How to Find the Balance Between Safety Features and Productivity
Woodworking safety and productivity are two crucial aspects of our industry, but finding the right balance between the two can be challenging.
In automated woodworking, for example, production managers – like you – need to ensure that their machines and equipment are safe to use while also maintaining high levels of productivity. In this article, we’ll offer insight into how to strike that balance.
CE and Other Safety Standards
CE (Conformite Europeenne), is a set of rules and directives that EU member countries – and others – are obliged to follow. This includes the Machinery Directive, which pertains to health and safety, as well as electromagnetic compatibility and low voltage. It's important to stay updated with these standards, as they can change over time. In addition to CE, there are other safety standards that companies should be aware of, such as ISO standards, which are used internationally.
Primary safety features in focus in automated woodworking
One of the main topics of safety standards is the use of fencing and lighting systems. For example, it's typically required to construct a safety fence in front of a cutter or blade at a defined distance. Metal fencing is often used as it is the cheapest solution. However, safety barriers can be expensive, and it's important to consider the costs in terms of safety standards for both the company and the customer.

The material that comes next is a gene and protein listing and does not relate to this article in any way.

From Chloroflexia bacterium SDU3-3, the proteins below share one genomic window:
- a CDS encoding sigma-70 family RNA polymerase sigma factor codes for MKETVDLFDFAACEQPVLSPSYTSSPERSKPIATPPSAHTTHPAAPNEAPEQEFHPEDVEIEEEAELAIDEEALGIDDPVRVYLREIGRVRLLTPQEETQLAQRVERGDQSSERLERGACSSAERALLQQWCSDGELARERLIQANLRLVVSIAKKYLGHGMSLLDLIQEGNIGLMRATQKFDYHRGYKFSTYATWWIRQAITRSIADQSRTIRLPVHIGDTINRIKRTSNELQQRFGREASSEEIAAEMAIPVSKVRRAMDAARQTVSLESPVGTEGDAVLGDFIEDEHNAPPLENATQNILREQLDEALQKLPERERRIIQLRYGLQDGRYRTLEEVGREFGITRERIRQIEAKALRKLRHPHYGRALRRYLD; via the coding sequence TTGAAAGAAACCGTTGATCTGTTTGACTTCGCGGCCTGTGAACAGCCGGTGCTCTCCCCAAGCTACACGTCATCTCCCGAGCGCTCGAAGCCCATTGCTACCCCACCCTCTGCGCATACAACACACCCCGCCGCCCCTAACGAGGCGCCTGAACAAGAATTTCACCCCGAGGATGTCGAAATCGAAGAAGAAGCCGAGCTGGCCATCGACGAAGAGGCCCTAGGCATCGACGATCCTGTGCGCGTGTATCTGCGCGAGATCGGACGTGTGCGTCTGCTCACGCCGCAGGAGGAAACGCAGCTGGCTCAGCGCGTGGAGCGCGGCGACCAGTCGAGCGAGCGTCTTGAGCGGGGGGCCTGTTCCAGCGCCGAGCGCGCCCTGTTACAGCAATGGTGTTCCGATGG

When it comes to bringing safety and productivity in the right balance, there are certain compromises that need to be made. For example, in some cases, temporary access to areas that pose a potential hazard may be unavoidable in order to complete a specific task or operation. This could involve accessing a dangerous area to perform maintenance on machinery, to clear a blockage, or to make adjustments to equipment. For plants and production lines that produce larger items, it is important to make sure the feeding, out-feeding of material and stacking/removal of finished parts do not interfere with overall processes. Flexible safety systems must be used for this purpose.
Long-term perspective: reduced risks and costs with increased safety
The cost of these woodworking safety measures is not trivial; however, it should be considered an investment in your machinery’s longevity and the health and productivity of your operators. Weighing the costs against any potential benefits will help you make informed decisions about how best to protect yourself from accidents that could damage or disable your equipment or seriously injure people working nearby during operation or maintenance activities – or even during normal operation if they are not aware that there are hazards nearby.
The benefits of safety are clear: less downtime and fewer interruptions of production due to high safety standards. This can lead to reduced damage and wear-and-tear on machinery, as well as a reduction in the number of mistakes made by workers and increased staff morale.
In recent years, there hasn't been a significant push for innovation in woodworking safety standards, but components and parts have become easier and cheaper to access. For example, area scanners and light barriers are now widely available and can be used to reduce risks and lower costs. With this in mind, consider the benefits of improving your equipment in terms of woodworking safety – both for staff and production – and get in touch with KUPER for safety solutions.